Thursday, July 10, 2008


How to tell you about China? Do you have all week? First off, it’s is a long way away–exactly twelve hours different from the US east coast. And the whole country is one time zone, even though it’s about as big as the US–one of Chairman Mao’s not-so-brilliant ideas.

We’ve happily driven around England, France, Italy and New Zealand, but I’m not so confident about negotiating China. So we went with Grand Circle Tours. Our group had seventeen and a national guide, joined by a local guide in each city. Everybody in China has a Chinese name as well as a American name–the initial one picked in elementary school English class. Our guide was Len, who made things easy for us. He got us good seats on each of our plane trips around the country. Told us what dishes the restaurants had put on the turntables in the center of the round tables. And he even tried to fix the hard Chinese beds in one hotel by getting us comforters–which didn’t help much.

We saw most of the sights you’ve heard about. Tiananmen Square (a vast stretch of hot concrete). The Great Wall standing out against the always smoggy sky and the terra cotta army in Xian, both ordered by an emperor with mind-boggling arrogance. Those soldiers were the most impressive sight I saw–rows and rows of warriors to protect the emperor in death. He had everybody who worked on the project killed and buried there (to protect the location), along with his concubines, who were buried alive. But the soldiers were broken and burned a few years later by an invader–and forgotten until a farmer digging a well discovered them in 1974. Lucky that was just at the end of the Cultural Revolution. If the Red Guards had learned about them, they would have probably finished smashing them up in their zeal to destroy China’s past.

Len’s stories were as memorable as anything we saw. He told about how his father was banished to the countryside during the Cultural Revolution and made to work with farmers who hated city people and forced him into hard labor with hardly any food.. He explained how his family finally got back to Shanghai and that his father and mother used to call each other "Comrade Chen," when they were dating. He also told about two defectors who got away from him while he was taking two separate groups of Chinese tourists to Australia. One slipped away in the middle of the night. The other jumped out a window at lunch and killed himself rather than go back home. Len told us he was happier when he believed everything his government told him. Getting to know westerners has broadened his perspective and made him question many of his government’s values. (He felt comfortable talking to us about this on the bus–but not in public.) Yet he’s basically an optimistic guy. And as China really does leap forward, the lives of the people are getting better.

Len also gave us some population statistics. China now has 1.3 billion people. That 0.3 is the population of the U.S., and it has been added only since 1991. It would have been 2 billion without the one child per family policy.

Weird fact: They’re hung up on "minority peoples." We were constantly being told which minorities live in which regions. There are 55 of these minorities, comprising about 5% of the population.

Of course, many of their customs are strange to us. Tiananmen Square was the first place I saw toddlers wearing standard Chinese little kid attire–pants with a cut out crotch. So when they squat down, their butts and other parts hang out. No diapers. They can just squat and shoot anywhere.

Which brings me to Chinese toilets. The traditional ones are "squatters." Many public bathrooms have both Chinese-style and western style. I was standing in line at an airport when a stall opened up. The next woman in line was Chinese, and when she saw the western toilet inside, she made a face and opted to wait for the next squatter. Apparently, it’s all what you’re used to. I conclude that the Chinese have better knees than we do.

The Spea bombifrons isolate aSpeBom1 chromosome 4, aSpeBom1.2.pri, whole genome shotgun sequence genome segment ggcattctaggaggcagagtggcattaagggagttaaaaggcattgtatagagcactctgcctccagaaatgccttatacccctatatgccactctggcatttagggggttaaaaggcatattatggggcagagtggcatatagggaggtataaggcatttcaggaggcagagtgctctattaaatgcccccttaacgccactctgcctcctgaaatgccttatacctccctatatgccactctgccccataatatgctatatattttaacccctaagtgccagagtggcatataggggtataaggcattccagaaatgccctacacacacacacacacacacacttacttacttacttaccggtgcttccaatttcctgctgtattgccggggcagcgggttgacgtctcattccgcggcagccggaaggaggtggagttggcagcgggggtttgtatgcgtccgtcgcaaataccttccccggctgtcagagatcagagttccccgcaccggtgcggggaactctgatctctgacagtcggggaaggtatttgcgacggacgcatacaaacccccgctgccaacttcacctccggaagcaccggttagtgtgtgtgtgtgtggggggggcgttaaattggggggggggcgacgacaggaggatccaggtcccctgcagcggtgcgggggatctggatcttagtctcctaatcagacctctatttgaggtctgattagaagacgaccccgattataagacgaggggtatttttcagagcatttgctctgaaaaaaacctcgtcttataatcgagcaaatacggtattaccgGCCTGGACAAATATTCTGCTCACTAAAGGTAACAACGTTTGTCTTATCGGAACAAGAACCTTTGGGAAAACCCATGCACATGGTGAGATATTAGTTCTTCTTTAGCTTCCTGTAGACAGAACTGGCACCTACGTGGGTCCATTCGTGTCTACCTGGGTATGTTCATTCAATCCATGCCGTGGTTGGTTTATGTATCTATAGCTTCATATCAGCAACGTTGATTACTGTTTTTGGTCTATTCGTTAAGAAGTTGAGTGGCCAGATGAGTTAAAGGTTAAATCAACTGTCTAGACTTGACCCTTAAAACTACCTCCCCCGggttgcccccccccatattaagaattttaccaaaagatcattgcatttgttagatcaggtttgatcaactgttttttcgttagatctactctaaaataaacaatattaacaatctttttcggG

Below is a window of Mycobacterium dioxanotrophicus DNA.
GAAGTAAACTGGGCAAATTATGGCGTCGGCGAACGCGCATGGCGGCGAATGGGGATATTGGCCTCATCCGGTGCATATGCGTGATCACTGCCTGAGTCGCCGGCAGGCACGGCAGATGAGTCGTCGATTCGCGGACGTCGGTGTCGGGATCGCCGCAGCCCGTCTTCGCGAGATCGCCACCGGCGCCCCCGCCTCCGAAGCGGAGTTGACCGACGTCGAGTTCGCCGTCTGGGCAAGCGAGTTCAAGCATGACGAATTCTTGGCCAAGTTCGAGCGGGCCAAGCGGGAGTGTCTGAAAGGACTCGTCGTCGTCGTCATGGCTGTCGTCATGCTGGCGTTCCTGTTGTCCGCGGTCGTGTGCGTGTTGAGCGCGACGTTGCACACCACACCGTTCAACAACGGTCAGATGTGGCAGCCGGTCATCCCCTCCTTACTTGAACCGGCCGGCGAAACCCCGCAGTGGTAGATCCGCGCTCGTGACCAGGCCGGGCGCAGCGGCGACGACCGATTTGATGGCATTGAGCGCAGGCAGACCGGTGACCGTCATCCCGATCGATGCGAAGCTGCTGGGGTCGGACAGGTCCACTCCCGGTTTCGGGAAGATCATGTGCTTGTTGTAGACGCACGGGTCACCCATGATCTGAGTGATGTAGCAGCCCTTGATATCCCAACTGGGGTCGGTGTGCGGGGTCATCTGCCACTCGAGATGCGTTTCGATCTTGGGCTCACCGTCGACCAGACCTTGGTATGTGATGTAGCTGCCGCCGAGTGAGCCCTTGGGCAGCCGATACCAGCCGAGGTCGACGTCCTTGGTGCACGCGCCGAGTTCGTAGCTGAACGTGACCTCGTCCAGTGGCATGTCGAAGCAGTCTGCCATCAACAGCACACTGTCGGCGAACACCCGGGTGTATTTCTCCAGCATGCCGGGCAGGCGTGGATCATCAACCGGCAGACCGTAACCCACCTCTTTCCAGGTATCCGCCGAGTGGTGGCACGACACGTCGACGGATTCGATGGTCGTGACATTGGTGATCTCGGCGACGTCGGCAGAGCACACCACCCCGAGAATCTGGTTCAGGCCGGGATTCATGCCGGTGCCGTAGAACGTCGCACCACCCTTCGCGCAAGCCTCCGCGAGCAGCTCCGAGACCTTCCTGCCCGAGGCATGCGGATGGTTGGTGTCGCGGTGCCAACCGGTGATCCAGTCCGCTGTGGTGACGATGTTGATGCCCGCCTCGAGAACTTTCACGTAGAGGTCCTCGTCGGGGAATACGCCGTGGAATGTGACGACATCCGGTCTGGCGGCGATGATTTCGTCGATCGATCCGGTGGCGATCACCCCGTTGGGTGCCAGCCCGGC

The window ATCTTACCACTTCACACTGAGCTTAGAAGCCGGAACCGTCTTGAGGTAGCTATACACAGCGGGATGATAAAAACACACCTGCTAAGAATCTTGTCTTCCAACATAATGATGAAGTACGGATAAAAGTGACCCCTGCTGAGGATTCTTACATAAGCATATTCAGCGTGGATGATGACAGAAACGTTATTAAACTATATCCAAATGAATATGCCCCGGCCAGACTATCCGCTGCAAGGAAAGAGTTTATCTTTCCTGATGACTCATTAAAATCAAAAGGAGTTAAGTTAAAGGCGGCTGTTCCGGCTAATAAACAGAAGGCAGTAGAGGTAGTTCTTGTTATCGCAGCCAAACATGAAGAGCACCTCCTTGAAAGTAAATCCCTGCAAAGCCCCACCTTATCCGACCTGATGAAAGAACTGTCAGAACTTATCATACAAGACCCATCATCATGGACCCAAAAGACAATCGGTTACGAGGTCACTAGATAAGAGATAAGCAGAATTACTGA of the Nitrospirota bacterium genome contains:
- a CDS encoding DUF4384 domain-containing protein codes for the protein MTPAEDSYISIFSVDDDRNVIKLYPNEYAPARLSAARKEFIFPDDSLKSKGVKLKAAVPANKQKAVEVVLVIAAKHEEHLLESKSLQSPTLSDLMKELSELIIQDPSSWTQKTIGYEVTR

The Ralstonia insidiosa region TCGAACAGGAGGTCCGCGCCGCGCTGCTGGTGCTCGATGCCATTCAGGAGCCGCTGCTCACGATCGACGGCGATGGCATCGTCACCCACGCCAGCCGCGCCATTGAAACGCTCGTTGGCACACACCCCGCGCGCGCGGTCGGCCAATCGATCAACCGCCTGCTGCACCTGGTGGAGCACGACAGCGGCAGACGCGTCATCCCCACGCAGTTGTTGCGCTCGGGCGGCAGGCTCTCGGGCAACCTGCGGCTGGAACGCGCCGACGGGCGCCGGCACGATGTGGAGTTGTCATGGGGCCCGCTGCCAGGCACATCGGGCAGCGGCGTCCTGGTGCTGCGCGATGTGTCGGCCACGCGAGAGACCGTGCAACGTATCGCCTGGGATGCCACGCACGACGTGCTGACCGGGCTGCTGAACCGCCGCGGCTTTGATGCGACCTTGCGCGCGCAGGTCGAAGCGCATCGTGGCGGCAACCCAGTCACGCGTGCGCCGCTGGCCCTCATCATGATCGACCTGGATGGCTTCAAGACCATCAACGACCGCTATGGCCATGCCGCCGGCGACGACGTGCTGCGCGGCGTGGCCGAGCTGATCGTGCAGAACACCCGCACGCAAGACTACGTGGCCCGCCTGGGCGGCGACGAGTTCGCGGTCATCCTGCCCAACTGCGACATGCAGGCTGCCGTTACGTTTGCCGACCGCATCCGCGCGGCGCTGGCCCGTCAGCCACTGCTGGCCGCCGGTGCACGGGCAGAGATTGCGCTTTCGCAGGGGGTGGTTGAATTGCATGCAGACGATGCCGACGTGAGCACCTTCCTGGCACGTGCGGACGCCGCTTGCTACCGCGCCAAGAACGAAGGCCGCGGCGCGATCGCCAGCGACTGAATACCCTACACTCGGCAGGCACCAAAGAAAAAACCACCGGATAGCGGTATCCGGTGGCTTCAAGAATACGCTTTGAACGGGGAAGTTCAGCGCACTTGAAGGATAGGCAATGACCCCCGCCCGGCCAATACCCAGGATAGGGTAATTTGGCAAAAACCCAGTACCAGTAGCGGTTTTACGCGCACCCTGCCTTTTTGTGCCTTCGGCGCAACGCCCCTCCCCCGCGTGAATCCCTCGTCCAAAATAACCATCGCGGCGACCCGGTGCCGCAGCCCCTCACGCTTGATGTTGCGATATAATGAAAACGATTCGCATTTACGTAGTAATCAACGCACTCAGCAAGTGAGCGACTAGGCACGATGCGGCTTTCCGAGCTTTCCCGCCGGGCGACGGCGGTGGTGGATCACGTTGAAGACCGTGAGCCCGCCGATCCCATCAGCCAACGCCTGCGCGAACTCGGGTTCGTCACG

The green spaces in Beijing and other big cities awed me. Obviously they put a lot of time and effort into manicured natural beauty. The parks are fantastic, with different color green and yellowish bushes made into curving hedges. Around them, and around many shrines, are lots of flowers–sometimes just in masses of pots–so they can be easily changed without the bother of planting. (They bring them in in truck loads like the racks of plants for sale at a Home Depot.) From the freeway bridges, you look down on stunning plantings.

The Forbidden City is VAST, and we had time to see only a fraction of it. I must watch THE LAST EMPEROR again to get a better look! One thing about tours--you can’t spend too much time anywhere. They rushed us to the zoo in Chongqing to see the Pandas. (Cute.) Then they wouldn’t let us stray to the bird flight cage.

Hum, well, there ARE places you’re forced to linger. You spend a lot of time in factory showrooms, after you get the lacquer demonstration, or the silk demonstration or the jade carving demonstration. The prices in the showrooms are high. You can do better at stands on the street–if you’re good at bargaining. I often let Norman bargain for me. He doesn’t care if he gets the thing or not–so he can be very hard-nosed.

I got some fantastic buys from people who came up to me on the street–selling stuff like 10 (4x5) silk purses for $5. I got them for $4. The best buys were at a market on the Yangtze River after we went to the Three Gorges Dam. I bought some beautiful silk jackets for $12 each.

Performances: The Peking Opera is very strange to western ears, even though we only got "Golden Moment" scenes from three operas. STABBING THE CLAM was pretty static, despite the title. THE MONKEY KING was better, with a lot of kung fu action. We also went to an acrobatic show–kind of Cirque de Soleil without as much background scenery. More like the way Ed Sullivan used to present variety acts. The Tang Dynasty show in Xian is like a Las Vegas review, down to the elaborately-decorated theater with dinner tables set perpendicular to the stage.